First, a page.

Peltier Project: Increasing Performance w/ 50% PWM & Alternating Circuits

In summary: Hz and use 2 diodes to switch between 2 states.in summary,-Peltier Project: 50% PWM --> alternate circuit switching for increased performance?-Looking into high frequency/high power SPDT relay switches or something to achieve the same effect.-Alternately, using a single PWM at 100kHz and 2 diodes to switch between 2 states.
  • #1
NikD1
2
0
Peltier Project: 50% PWM --> alternate circuit switching for increased performance?

Hi all,

I have a project where I am making a drink cooler device using four peltier devices which can draw up to 30amps or 24 volts each.

we are considering battery power (pretty ridiculous but anyway..) and were considering Lithium polymer batteries.
http://www.maxpoly.co.uk/shop/index.php?main_page=product_info&cPath=3&products_id=85
my thinking is that 2 of these could provide 15volts at up to 110 amps (we should be fine with 20-25amps per module) constant current with a capacity of 216000 joules which should last 4-5 cycles.

we are planning to use PWM with a control circuit to monitor temperatures and output the correct voltage which would provide the current giving us the best COP to extend the battery life.
as the peltier devices are very high power and dissipate a lot of heat we would probably only run them at under 0.5 PWM so the high voltage and current is mainly so that we can select the optimum PWM for whatever temperature the device is at.

I was wondering if there was a way to split the circuit in two so that 2 peltiers were separate from the other two and they could be alternately PWM controlled so that while one was off, the other could be on. high frequency 1000Hz + is required as the peltiers do not like low frequency cycling.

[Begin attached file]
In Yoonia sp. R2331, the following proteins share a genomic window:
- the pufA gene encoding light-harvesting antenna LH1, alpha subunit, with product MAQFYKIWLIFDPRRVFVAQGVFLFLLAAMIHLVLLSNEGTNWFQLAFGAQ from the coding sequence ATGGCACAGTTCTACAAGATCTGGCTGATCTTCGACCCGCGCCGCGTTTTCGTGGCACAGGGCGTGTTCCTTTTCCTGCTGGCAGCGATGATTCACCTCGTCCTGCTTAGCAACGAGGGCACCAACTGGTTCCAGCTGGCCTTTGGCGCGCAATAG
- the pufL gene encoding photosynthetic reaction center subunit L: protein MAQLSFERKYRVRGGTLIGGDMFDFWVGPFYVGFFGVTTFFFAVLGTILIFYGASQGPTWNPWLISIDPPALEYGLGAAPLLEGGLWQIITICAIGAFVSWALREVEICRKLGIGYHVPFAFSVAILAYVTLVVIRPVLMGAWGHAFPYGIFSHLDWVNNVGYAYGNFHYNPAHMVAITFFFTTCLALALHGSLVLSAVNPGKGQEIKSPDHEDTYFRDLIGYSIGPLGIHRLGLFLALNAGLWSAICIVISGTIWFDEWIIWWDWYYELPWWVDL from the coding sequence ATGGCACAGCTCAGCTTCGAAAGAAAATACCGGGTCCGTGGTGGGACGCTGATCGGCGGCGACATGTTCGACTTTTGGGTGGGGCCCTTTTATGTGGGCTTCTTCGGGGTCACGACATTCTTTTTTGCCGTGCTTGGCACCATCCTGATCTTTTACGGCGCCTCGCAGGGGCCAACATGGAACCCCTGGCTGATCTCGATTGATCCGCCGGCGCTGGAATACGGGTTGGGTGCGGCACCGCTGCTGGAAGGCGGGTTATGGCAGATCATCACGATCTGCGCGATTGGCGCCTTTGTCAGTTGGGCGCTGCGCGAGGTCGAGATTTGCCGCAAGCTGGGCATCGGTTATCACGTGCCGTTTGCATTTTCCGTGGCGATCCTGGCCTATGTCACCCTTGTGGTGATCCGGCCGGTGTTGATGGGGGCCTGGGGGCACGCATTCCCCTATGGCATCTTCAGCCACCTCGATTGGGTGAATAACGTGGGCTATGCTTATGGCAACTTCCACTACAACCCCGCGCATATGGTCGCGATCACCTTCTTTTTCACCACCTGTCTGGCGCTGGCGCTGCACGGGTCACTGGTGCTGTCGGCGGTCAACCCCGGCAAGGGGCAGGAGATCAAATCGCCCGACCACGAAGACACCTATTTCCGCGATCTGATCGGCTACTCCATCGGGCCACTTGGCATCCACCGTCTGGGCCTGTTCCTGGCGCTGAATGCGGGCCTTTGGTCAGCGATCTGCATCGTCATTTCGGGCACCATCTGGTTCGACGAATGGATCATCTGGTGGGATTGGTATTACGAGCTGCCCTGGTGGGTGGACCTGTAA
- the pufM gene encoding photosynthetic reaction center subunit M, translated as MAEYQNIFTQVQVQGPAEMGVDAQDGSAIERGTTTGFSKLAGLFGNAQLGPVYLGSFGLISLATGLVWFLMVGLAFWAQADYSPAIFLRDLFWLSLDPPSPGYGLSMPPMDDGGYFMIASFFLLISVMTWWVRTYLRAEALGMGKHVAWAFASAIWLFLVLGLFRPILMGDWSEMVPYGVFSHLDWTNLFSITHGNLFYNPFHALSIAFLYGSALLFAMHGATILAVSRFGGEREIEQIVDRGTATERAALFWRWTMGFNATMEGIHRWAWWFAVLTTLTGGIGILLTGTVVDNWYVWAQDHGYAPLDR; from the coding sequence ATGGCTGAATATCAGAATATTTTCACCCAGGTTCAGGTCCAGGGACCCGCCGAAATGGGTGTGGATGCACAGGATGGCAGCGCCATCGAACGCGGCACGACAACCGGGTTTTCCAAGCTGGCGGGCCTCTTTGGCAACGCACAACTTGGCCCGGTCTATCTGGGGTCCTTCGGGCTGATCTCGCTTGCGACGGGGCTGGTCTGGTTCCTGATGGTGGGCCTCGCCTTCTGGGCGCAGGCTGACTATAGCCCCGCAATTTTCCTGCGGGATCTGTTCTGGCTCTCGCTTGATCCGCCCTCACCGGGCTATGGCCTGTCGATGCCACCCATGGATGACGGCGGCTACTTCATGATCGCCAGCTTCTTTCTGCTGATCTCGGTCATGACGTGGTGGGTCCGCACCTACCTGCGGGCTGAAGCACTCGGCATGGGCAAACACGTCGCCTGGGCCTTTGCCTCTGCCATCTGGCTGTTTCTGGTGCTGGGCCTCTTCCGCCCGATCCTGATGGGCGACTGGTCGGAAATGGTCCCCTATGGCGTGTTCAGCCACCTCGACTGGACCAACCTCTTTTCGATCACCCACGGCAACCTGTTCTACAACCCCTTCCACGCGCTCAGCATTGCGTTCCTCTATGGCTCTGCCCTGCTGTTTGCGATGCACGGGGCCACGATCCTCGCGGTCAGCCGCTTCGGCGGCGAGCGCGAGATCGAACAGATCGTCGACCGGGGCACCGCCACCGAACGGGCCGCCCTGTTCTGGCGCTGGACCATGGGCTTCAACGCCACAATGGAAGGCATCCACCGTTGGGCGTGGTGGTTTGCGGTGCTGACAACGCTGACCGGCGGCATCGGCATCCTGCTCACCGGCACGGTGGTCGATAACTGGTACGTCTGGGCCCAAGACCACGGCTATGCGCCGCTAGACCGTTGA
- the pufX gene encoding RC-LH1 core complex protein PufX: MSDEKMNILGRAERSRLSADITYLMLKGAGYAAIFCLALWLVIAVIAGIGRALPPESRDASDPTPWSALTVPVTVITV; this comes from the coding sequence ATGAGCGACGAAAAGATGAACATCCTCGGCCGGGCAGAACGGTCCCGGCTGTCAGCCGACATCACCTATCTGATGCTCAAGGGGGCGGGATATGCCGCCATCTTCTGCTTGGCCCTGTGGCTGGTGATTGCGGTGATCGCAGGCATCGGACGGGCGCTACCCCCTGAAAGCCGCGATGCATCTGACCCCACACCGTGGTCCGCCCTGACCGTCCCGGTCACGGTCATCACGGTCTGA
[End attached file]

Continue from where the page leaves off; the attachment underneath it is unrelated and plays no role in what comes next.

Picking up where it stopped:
this would let use more of the battery performance allowing us to have up to 30V through the devices at the same current by putting the batteries in series as only half the current would be needed.

any thoughts on all of this please? and the main question:what would I use to switch alternately between 2 circuits at high frequency? I am thinking this would be added in series after PWM is applied which would let us control the PWM separately to stop the device overheating.

side question: is there a simple way of powering this device off mains power as high current power supplies are expensive! at the moment we are having to restrict ourselves to low currents

Thanks for your time!
 
Last edited by a moderator:
Engineering news on Phys.org
  • #2


i have suggestions which may not help you but give you some ideas.
Actuvally, i am working on a project to control a 1000Hz welding operation where we got bad results due to continuous weld current as output. Harware consistes of of transformer and later to that section with 4 IGBT combinations for switching operation. for example, Two IGBT's are ON at a constant time and a cycle(positive and negative) of current will be drawn for each combination continously. Because of this continuous current production, we have had some problems with realtime weld that had bad spots on welded material after operation. There, we used burst current to stabilize wled electrodes heating from continuous current. for example, we turn on IGBT's for 10 cycles of current and then blank period of one or two cycles to make electrodes cool. This cool period is also depend on previous ten cycle weld current. If the current drwan is more then cool period increases and vice versa and so on.

Does it make any sense? apolozies for non related answer.
 
  • #3


rama1001 said:
i have suggestions which may not help you but give you some ideas.